Perhaps the best-kept secret about the Big Bend is the view from the porch in Terlingua Ghost Town. Most afternoons you can see the Santa Fe de Los Pinos mountain range over 80 miles south in Mexico, and of course such local landmarks as the Chisos Mountains and Mule Ears peaks. Visitors will also find a trading company/gift shop, art galleries, unique lodging options, restaurants, and bars. Terlingua was a mining town around the turn of the century and was the site of the first famous championship chili cook off in 1967, that today draws over 10,000 “chili heads” from all over the world on the first Saturday every November.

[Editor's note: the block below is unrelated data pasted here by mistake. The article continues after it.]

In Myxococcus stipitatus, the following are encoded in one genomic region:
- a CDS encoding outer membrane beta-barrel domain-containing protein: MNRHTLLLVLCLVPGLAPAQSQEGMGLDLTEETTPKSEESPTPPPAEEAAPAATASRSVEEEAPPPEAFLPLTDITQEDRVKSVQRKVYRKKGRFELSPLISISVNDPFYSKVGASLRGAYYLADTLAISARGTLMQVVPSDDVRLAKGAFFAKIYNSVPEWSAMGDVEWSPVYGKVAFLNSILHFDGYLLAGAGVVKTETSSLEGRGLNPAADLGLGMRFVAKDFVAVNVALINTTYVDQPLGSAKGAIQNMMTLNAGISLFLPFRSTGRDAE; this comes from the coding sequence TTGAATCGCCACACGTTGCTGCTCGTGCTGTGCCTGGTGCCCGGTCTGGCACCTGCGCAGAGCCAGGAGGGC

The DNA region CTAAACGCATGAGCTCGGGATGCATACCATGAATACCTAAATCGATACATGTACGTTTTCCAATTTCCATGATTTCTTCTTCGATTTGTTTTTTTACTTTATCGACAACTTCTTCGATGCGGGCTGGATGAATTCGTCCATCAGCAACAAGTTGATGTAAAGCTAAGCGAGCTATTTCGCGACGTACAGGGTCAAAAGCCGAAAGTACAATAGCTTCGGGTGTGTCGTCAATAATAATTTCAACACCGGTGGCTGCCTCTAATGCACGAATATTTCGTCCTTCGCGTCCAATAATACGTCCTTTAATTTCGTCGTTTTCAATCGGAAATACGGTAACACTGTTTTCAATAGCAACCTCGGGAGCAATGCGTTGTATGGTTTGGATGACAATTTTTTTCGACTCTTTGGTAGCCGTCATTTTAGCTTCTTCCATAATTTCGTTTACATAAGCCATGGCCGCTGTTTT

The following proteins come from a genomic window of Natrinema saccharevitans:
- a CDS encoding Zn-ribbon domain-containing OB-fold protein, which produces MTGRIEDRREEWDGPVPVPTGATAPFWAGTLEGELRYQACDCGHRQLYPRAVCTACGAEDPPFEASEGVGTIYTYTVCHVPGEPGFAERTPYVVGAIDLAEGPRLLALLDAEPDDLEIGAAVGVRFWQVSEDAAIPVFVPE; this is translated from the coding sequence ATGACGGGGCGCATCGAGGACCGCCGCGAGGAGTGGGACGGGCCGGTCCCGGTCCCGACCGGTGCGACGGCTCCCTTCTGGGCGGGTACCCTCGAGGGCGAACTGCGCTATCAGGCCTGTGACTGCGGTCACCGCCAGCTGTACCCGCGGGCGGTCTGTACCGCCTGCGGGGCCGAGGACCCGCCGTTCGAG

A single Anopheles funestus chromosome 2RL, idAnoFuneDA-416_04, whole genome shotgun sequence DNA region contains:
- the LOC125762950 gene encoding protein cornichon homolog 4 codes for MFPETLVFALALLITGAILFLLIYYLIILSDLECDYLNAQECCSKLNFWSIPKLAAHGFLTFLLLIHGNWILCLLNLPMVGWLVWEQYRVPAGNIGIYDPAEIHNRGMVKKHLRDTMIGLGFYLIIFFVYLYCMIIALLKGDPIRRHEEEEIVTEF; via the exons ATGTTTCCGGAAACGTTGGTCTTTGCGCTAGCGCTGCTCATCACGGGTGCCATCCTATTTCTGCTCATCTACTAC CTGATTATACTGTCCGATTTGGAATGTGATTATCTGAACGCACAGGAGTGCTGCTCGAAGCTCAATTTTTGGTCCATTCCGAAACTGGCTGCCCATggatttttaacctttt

The Chisos Mining Company, was established in 1903 at Terlingua . Founded by Howard E. Perry, a Chicago industrialist, the Chisos reported the first recovery in 1903, and during the next three decades became one of the nation’s leading producers of quicksilver. Initially the company processed the cinnabar ore in primitive retorts, where the silver liquid metal is recovered through a simple baking process. As production increased, Perry turned to more industrialized methods . Exploration continued, and in 1914 the company discovered one of the richest veins of cinnabar ore in the Terlingua district. This discovery coincided with the outbreak of World War I, and with the increased military demands for the product, the company entered its most successful period. Several factors contributed to the success. First, the property contained some of the richest ore in the quicksilver district; second; Perry engaged men of outstanding caliber to supervise the onsite operations ; third, quicksilver prices peaked during World War I, the period of the mine’s maximum recovery; and fourth, an abundance of cheap Mexican labor. The community of Terlingua grew up around the mine. Up to 2,000 inhabitants had access to facilities of modern civilization: a company-owned commissary and hotel, several excellent dwellings (for Anglo employees), a school, a company doctor, telephone service, a dependable water supply, and three-times-a-week mail delivery. Prior to the use of mechanized vehicles in the early 1930s, the mule-drawn wagontrains that delivered the quicksilver to the railroad at Alpine and Marathon supplied the settlement. Production declined during the late 1930s, and on October 1, 1942, the company filed for bankruptcy.